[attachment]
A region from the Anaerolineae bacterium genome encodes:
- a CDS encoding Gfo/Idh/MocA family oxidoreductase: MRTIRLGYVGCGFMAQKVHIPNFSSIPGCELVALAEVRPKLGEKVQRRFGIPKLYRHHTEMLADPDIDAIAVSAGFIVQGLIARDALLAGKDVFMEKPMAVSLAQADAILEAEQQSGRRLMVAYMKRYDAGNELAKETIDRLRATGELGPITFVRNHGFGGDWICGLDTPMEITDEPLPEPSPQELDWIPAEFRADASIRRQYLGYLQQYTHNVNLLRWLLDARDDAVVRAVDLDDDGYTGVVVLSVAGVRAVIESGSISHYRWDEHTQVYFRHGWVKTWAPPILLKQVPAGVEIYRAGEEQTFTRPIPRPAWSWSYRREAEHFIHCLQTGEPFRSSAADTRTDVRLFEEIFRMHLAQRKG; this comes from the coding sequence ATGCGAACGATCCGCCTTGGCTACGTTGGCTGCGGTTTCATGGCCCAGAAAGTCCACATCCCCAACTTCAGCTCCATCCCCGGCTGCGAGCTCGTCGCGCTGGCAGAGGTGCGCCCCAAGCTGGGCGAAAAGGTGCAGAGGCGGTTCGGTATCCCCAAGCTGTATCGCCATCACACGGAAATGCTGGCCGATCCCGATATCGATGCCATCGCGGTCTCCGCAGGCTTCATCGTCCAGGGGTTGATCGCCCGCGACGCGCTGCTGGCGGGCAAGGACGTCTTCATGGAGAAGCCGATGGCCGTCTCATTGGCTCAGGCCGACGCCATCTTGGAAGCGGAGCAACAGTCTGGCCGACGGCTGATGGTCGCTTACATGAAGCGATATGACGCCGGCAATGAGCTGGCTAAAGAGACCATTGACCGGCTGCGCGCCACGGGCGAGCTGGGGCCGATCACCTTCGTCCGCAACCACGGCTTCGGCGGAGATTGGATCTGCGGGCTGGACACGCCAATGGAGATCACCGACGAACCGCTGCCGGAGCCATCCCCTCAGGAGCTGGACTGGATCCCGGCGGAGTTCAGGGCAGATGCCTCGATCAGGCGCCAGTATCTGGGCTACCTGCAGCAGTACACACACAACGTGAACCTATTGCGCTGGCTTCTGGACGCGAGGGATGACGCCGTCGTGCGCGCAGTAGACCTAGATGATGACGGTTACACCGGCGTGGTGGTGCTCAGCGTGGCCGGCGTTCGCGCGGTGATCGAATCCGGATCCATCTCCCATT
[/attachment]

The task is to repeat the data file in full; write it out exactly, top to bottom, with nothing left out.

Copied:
A region from the Anaerolineae bacterium genome encodes:
- a CDS encoding Gfo/Idh/MocA family oxidoreductase: MRTIRLGYVGCGFMAQKVHIPNFSSIPGCELVALAEVRPKLGEKVQRRFGIPKLYRHHTEMLADPDIDAIAVSAGFIVQGLIARDALLAGKDVFMEKPMAVSLAQADAILEAEQQSGRRLMVAYMKRYDAGNELAKETIDRLRATGELGPITFVRNHGFGGDWICGLDTPMEITDEPLPEPSPQELDWIPAEFRADASIRRQYLGYLQQYTHNVNLLRWLLDARDDAVVRAVDLDDDGYTGVVVLSVAGVRAVIESGSISHYRWDEHTQVYFRHGWVKTWAPPILLKQVPAGVEIYRAGEEQTFTRPIPRPAWSWSYRREAEHFIHCLQTGEPFRSSAADTRTDVRLFEEIFRMHLAQRKG; this comes from the coding sequence ATGCGAACGATCCGCCTTGGCTACGTTGGCTGCGGTTTCATGGCCCAGAAAGTCCACATCCCCAACTTCAGCTCCATCCCCGGCTGCGAGCTCGTCGCGCTGGCAGAGGTGCGCCCCAAGCTGGGCGAAAAGGTGCAGAGGCGGTTCGGTATCCCCAAGCTGTATCGCCATCACACGGAAATGCTGGCCGATCCCGATATCGATGCCATCGCGGTCTCCGCAGGCTTCATCGTCCAGGGGTTGATCGCCCGCGACGCGCTGCTGGCGGGCAAGGACGTCTTCATGGAGAAGCCGATGGCCGTCTCATTGGCTCAGGCCGACGCCATCTTGGAAGCGGAGCAACAGTCTGGCCGACGGCTGATGGTCGCTTACATGAAGCGATATGACGCCGGCAATGAGCTGGCTAAAGAGACCATTGACCGGCTGCGCGCCACGGGCGAGCTGGGGCCGATCACCTTCGTCCGCAACCACGGCTTCGGCGGAGATTGGATCTGCGGGCTGGACACGCCAATGGAGATCACCGACGAACCGCTGCCGGAGCCATCCCCTCAGGAGCTGGACTGGATCCCGGCGGAGTTCAGGGCAGATGCCTCGATCAGGCGCCAGTATCTGGGCTACCTGCAGCAGTACACACACAACGTGAACCTATTGCGCTGGCTTCTGGACGCGAGGGATGACGCCGTCGTGCGCGCAGTAGACCTAGATGATGACGGTTACACCGGCGTGGTGGTGCTCAGCGTGGCCGGCGTTCGCGCGGTGATCGAATCCGGATCCATCTCCCATT